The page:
Scene clips for Aug. 23, 2006
The Public Art advisory Board is taking on another project. It is requesting that artists submit plans for one bike rack and one bench in three municipal parks in Park City. The board will pay up to $5,000 per bench and $2,000 per bicycle rack. Proposals are due Friday, September 20, no later than 4 p.m. A non-mandatory presubmittal
meeting will be held on today from 5 p.m. to 6 p.m. at Miner’s Hospital, 1354 Park Avenue, Park City, UT 84060. For more information, call 901-0616.
The Park City Gallery Stroll
Things are back to normal after the arts festival. The Kimball Art Center Park City Gallery Stroll will come back to its original time the last Friday of every month. That means there will be tow strolls this month. Paul Davis will be at the Coda Gallery to do on-the-spot portraits for strollers. The second stroll of the month will start Aug. 25 from 6 to 9 p.m. For more information, call 649-8882.
Woof! Prudential Utah Real Estate presents the Summit County Friends of Animals’ 10th Annual Barking Ball on Aug. 24 at 6 p.m. at the Lodges at Deer Valley. A custom painting by artist Peter Max will be the headlining auction item. This year’s theme is Carnivale and will feature the Kismet Dancers, a catering cook off, Patty the Pet Psychic, jesters and jugglers, and silent and live auctions. The auction will also include a week at a La Jolla beach cottage, a party for 25 catered by Done to Your Taste, and a wine retreat from Parallel Wines. Tickets are $75 and can be purchased at Dolly’s, the Spotted Frog, Lucy Has Everything, Furburbia, the Copy Depot or online at http://www.friendsofanimals.net .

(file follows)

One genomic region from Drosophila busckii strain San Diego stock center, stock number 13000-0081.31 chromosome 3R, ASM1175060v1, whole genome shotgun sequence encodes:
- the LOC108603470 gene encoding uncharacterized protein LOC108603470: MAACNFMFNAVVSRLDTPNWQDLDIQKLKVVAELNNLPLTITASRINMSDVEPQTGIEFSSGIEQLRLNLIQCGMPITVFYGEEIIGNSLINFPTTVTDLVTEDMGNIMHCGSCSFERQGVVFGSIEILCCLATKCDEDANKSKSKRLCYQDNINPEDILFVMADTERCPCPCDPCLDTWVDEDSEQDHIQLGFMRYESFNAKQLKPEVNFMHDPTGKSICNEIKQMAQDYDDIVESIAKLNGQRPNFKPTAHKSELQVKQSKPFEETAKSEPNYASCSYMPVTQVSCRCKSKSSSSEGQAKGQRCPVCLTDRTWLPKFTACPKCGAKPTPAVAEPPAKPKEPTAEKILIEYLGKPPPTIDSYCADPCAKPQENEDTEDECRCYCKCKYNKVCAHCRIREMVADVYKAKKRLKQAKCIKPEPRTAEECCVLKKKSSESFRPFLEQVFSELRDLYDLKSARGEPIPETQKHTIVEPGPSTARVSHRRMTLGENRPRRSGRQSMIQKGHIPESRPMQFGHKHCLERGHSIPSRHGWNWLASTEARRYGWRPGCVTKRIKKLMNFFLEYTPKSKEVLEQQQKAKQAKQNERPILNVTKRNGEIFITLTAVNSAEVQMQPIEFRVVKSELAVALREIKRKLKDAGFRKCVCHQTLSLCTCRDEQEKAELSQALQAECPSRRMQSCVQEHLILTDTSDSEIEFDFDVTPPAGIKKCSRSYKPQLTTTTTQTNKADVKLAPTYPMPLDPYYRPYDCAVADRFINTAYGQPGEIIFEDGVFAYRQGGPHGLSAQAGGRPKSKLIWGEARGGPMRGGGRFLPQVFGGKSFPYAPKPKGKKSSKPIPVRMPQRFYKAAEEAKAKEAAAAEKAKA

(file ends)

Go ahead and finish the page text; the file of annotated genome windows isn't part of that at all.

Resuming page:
The Julie Nester Gallery will hold an artist reception for Gerard Bourgeois Aug. 25 from 5:30 to 8 p.m. His work will be on display until Sept. 29. The gallery is open Tuesdays through Fridays from 10:30 a.m. to 5:30 p.m. and on Saturday from 11 a.m. to 4 p.m. or anytime by appointment. For more information, call 649-7855 or visit http://www.julienestergallery.com.
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The Jordanelle Reservoir is at about 67% of its capacity, not the lowest its been but a level that officials say is concerning.